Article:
Data Availability Statement
The raw data supporting the conclusions of this article will be made available by the authors, without undue reservation.
The studies involving human participants were reviewed and approved by Colorado State University Regulatory Compliance Committee. Written informed consent for participation was not required for this study in accordance with the national legislation and the institutional requirements.
LK analyzed the data. All authors conceived the study design and involved with the manuscript writing and editing.
This study was funded by The American Society for the Prevention of Cruelty to Animals.
Conflict of Interest
The authors declare that the research was conducted in the absence of any commercial or financial relationships that could be construed as a potential conflict of interest.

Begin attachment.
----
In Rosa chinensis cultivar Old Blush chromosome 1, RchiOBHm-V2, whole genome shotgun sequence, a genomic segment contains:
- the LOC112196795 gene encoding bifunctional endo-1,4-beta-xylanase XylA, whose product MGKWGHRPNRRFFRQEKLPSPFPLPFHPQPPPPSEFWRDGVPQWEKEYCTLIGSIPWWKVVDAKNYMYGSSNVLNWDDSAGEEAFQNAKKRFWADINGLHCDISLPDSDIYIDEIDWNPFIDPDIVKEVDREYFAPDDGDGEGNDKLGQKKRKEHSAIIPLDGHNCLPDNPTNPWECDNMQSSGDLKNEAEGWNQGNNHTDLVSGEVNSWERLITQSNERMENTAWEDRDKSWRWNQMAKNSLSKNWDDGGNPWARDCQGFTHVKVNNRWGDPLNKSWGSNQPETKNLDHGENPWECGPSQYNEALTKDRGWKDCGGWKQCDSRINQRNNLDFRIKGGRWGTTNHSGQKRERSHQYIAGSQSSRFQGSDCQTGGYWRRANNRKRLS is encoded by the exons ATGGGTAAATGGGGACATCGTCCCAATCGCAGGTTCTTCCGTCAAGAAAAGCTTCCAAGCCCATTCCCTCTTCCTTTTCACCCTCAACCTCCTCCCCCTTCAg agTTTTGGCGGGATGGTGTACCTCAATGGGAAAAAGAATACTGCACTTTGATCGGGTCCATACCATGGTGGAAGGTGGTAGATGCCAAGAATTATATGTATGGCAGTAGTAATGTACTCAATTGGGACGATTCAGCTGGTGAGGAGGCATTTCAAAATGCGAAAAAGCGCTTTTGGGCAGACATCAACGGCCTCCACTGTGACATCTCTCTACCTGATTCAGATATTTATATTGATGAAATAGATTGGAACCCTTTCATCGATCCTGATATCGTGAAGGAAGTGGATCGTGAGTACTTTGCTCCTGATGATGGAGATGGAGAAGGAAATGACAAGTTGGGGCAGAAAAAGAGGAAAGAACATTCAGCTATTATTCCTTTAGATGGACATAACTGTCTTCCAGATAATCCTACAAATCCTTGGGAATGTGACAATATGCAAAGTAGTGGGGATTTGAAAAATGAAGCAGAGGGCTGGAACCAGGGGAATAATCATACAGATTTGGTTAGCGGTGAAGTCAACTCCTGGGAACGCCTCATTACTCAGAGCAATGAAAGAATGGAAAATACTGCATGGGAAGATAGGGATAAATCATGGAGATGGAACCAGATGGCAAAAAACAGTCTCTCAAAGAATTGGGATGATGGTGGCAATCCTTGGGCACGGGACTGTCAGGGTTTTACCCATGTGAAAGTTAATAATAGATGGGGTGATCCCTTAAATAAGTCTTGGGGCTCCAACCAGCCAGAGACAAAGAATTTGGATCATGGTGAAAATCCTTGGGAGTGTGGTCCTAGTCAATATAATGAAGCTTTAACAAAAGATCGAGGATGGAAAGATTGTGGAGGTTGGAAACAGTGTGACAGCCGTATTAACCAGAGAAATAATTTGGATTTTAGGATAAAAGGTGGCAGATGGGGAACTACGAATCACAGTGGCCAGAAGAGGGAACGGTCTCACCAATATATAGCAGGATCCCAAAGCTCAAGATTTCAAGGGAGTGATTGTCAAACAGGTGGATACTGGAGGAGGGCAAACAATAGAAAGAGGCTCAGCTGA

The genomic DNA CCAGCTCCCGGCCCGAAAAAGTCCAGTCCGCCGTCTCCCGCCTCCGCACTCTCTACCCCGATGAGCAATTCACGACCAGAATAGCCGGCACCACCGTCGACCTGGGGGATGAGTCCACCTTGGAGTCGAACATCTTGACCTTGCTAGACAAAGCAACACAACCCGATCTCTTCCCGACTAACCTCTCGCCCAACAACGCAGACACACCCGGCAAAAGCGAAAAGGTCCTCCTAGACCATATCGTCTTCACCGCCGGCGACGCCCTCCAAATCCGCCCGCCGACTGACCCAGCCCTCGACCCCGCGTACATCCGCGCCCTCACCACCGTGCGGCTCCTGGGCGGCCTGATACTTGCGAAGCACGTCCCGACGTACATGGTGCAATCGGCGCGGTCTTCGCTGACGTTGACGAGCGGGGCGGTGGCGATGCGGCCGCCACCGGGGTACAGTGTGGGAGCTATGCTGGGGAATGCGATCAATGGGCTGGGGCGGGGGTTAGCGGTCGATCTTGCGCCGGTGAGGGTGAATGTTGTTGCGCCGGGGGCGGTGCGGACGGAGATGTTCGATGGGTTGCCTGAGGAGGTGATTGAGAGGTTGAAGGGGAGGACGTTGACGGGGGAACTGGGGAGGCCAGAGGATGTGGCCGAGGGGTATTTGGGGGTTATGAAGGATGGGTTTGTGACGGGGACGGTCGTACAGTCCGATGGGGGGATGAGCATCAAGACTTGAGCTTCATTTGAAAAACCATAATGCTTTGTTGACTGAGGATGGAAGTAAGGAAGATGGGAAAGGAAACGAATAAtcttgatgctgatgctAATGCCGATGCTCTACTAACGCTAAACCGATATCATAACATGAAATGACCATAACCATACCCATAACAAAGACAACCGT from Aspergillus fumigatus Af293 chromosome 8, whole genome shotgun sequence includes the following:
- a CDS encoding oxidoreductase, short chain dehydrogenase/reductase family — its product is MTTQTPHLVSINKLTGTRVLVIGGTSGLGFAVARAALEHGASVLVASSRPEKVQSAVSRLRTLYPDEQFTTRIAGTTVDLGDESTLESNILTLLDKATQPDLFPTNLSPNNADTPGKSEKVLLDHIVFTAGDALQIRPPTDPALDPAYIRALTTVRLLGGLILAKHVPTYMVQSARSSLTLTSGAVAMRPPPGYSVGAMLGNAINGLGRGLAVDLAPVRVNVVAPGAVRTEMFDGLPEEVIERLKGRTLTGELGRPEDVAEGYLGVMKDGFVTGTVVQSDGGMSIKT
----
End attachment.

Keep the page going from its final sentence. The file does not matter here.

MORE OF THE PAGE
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Keywords: community program, financial limitations, access, low-cost veterinary care, disadvantaged pet owners
Citation: Kogan LR, Accornero VH, Gelb E and Slater MR (2021) Community Veterinary Medicine Programs: Pet Owners' Perceptions and Experiences. Front. Vet. Sci. 8:678595. doi: 10.3389/fvets.2021.678595
Received: 10 March 2021; Accepted: 10 May 2021;
Published: 08 June 2021.
Edited by:Benjamin Hart, University of California, Davis, United States
Reviewed by:Rachael Kreisler, Midwestern University, United States
Vera Baumans, Utrecht University, Netherlands
Copyright © 2021 Kogan, Accornero, Gelb and Slater. This is an open-access article distributed under the terms of the Creative Commons Attribution License (CC BY). The use, distribution or reproduction in other forums is permitted, provided the original author(s) and the copyright owner(s) are credited and that the original publication in this journal is cited, in accordance with accepted academic practice. No use, distribution or reproduction is permitted which does not comply with these terms.
*Correspondence: Lori R. Kogan, email@example.com